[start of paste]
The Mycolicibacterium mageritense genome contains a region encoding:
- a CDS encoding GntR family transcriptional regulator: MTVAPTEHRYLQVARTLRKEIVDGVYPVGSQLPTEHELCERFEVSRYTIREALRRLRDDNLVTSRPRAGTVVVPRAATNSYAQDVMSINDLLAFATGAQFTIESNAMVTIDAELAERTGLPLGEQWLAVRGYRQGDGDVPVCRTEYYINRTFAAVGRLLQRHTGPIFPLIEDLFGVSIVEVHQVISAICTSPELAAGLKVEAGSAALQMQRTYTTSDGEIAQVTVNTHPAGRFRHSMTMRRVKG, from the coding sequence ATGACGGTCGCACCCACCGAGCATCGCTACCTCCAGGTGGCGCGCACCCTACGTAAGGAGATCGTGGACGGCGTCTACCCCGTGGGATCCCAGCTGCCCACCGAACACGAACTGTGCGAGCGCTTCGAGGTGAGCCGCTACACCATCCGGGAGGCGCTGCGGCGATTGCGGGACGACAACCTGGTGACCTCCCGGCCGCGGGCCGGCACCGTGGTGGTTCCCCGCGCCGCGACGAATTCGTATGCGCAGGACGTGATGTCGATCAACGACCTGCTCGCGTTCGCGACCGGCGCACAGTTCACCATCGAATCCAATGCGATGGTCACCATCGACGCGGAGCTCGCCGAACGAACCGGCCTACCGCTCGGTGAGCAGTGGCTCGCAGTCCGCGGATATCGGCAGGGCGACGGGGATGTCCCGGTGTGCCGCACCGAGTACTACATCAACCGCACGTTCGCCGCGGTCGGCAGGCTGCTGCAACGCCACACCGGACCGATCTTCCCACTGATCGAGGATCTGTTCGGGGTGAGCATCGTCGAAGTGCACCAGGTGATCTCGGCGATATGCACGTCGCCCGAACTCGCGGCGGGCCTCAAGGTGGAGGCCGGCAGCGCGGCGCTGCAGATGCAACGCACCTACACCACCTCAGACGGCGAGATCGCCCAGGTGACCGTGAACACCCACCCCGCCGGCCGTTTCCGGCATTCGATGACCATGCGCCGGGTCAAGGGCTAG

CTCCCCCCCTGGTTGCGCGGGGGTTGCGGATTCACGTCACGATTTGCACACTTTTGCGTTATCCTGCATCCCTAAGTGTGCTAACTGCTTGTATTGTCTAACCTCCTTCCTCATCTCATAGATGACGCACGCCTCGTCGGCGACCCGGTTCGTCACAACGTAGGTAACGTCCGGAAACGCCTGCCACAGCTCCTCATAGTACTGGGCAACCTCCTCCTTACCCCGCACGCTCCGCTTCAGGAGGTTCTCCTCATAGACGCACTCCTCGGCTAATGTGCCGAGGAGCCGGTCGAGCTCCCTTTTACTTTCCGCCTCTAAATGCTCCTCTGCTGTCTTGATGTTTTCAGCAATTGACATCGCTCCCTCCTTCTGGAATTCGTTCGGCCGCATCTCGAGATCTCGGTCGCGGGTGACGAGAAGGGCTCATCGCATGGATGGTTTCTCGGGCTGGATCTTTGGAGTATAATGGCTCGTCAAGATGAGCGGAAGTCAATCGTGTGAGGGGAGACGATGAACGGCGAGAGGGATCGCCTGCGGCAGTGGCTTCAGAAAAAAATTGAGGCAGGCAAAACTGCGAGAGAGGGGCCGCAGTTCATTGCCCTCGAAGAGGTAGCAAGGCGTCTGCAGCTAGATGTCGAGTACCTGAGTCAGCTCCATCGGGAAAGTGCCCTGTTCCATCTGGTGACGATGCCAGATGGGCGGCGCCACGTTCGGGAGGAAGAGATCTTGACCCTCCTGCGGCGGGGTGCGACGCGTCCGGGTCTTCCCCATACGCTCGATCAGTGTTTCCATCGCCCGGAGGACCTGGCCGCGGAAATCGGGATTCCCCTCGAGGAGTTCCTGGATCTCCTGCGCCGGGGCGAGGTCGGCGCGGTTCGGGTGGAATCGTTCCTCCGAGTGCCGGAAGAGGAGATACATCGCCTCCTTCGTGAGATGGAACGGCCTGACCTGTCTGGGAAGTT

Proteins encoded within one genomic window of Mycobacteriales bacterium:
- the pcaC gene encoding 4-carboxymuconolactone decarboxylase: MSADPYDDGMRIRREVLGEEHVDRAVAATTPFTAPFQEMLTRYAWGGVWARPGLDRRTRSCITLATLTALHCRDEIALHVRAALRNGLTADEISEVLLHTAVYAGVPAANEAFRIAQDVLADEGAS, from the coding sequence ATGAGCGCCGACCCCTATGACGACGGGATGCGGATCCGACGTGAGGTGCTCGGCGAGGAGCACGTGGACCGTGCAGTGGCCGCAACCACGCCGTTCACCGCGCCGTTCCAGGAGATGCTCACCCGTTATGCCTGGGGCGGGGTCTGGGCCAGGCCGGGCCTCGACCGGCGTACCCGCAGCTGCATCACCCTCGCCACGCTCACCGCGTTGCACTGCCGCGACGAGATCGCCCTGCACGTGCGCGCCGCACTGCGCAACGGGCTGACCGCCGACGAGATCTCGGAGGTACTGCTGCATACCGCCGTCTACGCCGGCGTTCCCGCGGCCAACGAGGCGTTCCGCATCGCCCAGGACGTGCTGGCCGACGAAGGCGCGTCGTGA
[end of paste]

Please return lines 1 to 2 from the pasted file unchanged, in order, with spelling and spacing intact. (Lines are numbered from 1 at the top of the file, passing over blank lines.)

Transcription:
The Mycolicibacterium mageritense genome contains a region encoding:
- a CDS encoding GntR family transcriptional regulator: MTVAPTEHRYLQVARTLRKEIVDGVYPVGSQLPTEHELCERFEVSRYTIREALRRLRDDNLVTSRPRAGTVVVPRAATNSYAQDVMSINDLLAFATGAQFTIESNAMVTIDAELAERTGLPLGEQWLAVRGYRQGDGDVPVCRTEYYINRTFAAVGRLLQRHTGPIFPLIEDLFGVSIVEVHQVISAICTSPELAAGLKVEAGSAALQMQRTYTTSDGEIAQVTVNTHPAGRFRHSMTMRRVKG, from the coding sequence ATGACGGTCGCACCCACCGAGCATCGCTACCTCCAGGTGGCGCGCACCCTACGTAAGGAGATCGTGGACGGCGTCTACCCCGTGGGATCCCAGCTGCCCACCGAACACGAACTGTGCGAGCGCTTCGAGGTGAGCCGCTACACCATCCGGGAGGCGCTGCGGCGATTGCGGGACGACAACCTGGTGACCTCCCGGCCGCGGGCCGGCACCGTGGTGGTTCCCCGCGCCGCGACGAATTCGTATGCGCAGGACGTGATGTCGATCAACGACCTGCTCGCGTTCGCGACCGGCGCACAGTTCACCATCGAATCCAATGCGATGGTCACCATCGACGCGGAGCTCGCCGAACGAACCGGCCTACCGCTCGGTGAGCAGTGGCTCGCAGTCCGCGGATATCGGCAGGGCGACGGGGATGTCCCGGTGTGCCGCACCGAGTACTACATCAACCGCACGTTCGCCGCGGTCGGCAGGCTGCTGCAACGCCACACCGGACCGATCTTCCCACTGATCGAGGATCTGTTCGGGGTGAGCATCGTCGAAGTGCACCAGGTGATCTCGGCGATATGCACGTCGCCCGAACTCGCGGCGGGCCTCAAGGTGGAGGCCGGCAGCGCGGCGCTGCAGATGCAACGCACCTACACCACCTCAGACGGCGAGATCGCCCAGGTGACCGTGAACACCCACCCCGCCGGCCGTTTCCGGCATTCGATGACCATGCGCCGGGTCAAGGGCTAG